The novel locking structure of the invention is not limited or restricted to panel-like floor sections used in the truck and trailer cargo supporting floors or in transport containers. Any panel-like section may be joined with other panels using this type of lock joint to suit the requirements of the panel sections.

I claim:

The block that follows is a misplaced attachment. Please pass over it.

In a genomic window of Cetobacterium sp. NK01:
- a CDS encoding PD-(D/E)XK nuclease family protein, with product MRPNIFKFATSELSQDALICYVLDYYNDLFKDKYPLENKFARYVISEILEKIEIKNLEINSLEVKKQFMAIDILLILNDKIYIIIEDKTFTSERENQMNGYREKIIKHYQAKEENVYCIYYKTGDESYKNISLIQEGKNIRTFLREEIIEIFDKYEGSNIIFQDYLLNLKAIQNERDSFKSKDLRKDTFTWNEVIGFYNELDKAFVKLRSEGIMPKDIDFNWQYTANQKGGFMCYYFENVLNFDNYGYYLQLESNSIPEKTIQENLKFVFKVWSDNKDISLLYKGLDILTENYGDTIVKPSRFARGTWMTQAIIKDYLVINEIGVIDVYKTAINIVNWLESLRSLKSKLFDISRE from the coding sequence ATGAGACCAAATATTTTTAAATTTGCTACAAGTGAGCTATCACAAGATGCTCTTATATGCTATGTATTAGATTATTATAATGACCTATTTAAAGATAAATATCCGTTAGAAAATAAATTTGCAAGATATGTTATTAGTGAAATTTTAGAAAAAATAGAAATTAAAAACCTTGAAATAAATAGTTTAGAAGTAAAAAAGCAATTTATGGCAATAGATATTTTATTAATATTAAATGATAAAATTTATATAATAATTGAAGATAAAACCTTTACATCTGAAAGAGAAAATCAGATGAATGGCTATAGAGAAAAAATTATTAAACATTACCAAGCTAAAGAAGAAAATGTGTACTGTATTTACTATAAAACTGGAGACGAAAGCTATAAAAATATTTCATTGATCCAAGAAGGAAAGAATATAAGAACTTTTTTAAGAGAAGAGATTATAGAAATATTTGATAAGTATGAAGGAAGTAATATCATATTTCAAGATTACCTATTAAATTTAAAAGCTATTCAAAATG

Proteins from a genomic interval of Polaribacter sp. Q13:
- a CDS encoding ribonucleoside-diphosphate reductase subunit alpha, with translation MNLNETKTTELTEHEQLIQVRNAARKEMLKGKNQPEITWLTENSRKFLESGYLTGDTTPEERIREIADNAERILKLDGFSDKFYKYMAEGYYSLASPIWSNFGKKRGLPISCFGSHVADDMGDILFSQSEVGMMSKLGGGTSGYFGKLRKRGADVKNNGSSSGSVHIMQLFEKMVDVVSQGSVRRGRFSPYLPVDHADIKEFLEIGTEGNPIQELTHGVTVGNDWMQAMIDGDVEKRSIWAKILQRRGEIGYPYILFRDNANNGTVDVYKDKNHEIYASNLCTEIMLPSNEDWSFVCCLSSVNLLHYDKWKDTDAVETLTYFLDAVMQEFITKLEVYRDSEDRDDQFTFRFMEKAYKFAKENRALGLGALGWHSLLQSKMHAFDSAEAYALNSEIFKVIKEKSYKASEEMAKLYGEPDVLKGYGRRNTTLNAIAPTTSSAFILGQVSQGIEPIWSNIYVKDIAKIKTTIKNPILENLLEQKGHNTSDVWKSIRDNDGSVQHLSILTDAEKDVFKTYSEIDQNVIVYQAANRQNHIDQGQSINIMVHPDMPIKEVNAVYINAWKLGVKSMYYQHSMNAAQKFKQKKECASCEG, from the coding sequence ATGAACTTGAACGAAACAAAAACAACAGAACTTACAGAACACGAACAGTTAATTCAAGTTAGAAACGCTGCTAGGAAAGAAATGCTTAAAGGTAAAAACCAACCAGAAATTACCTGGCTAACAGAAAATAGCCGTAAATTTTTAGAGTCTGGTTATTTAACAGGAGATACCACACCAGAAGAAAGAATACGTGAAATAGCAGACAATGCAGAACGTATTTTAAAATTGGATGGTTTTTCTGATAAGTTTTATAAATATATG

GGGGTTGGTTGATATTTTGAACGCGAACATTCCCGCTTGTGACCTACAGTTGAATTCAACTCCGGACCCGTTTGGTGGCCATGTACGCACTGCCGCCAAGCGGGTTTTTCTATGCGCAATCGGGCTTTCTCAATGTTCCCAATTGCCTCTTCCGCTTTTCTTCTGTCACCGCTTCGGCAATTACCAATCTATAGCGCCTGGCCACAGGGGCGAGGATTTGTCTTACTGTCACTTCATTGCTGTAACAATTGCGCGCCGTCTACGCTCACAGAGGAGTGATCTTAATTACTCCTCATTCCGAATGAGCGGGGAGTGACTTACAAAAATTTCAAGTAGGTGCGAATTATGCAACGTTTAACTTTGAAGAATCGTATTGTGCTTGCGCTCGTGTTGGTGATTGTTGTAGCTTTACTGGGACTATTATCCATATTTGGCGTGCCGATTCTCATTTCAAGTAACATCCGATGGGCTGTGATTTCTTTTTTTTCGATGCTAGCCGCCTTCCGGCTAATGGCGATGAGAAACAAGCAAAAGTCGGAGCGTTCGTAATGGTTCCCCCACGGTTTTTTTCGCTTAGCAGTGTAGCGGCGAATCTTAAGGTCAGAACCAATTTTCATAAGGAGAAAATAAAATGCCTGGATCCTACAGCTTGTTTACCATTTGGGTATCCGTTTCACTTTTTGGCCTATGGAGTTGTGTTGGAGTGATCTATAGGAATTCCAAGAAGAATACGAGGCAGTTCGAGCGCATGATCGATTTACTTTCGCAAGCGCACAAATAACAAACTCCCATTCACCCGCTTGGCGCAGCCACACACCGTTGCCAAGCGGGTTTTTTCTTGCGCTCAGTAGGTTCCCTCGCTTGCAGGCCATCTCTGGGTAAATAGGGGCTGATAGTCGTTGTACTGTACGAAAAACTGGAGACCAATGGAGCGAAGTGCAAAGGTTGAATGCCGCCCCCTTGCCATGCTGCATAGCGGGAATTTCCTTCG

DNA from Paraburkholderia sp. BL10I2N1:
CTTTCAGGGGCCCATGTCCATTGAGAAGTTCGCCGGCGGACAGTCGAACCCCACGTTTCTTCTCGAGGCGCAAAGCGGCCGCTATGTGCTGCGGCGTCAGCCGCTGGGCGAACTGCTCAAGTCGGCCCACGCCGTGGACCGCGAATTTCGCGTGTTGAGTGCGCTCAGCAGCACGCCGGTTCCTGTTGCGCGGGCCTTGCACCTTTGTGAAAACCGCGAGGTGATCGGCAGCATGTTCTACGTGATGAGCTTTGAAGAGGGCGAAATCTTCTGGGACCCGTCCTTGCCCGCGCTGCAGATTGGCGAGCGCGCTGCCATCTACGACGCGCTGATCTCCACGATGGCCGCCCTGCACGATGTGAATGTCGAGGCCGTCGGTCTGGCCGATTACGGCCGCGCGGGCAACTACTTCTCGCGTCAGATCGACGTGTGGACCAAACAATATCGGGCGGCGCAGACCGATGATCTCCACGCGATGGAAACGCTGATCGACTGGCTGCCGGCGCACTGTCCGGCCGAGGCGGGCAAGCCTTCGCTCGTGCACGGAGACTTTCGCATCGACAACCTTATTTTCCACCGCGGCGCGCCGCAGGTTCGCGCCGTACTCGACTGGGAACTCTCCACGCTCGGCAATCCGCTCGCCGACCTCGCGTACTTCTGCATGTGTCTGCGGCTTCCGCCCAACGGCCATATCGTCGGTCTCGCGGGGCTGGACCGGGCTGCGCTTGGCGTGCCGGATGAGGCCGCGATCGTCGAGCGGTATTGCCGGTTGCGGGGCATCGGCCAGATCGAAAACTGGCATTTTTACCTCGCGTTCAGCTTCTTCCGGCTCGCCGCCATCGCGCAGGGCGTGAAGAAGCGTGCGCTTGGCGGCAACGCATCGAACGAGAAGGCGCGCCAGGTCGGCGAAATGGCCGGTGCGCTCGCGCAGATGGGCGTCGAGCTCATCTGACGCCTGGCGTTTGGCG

1. In an elongated extruded metal shape adapted to form one section of a floor of interlocked sections for the cargo of vehicles and the like, said shape having a bottom panel and laterally-spaced longitudinallly-extending upright supporting elements integrally secured to the upper surface of the bottom panel, and two cooperating locking elements one positioned along each of two opposite edges of the bottom panel, the improvement which comprises (a) one locking element consisting essentially of a flange positioned outboard of its proximate endmost upright supporting element and projecting upwardly and outwardly with such configuration as to form a slot between the flange and'the upper surface of the bottom panel, the outermost portion of said flange having a lower surface convexly arcuate in shape so as to impart to the slot a substantially horizontal trough-like shape, and (b) the other locking element consisting essentially of a substantially horizontal flange projecting outwardly from its proximate endmost upright supporting element and beyond the proximate edge of the bottom panel in a direction substantially parallel thereto, the outermost portion of the flange terminating in a substantially horizontal trough-like shape the upper surface of which is concavely arcuate to mate with the arcuate shape of the first-mentioned flange substantially intermediate the two mentioned endmost upright supporting elements of adjoining extruded metal shapes.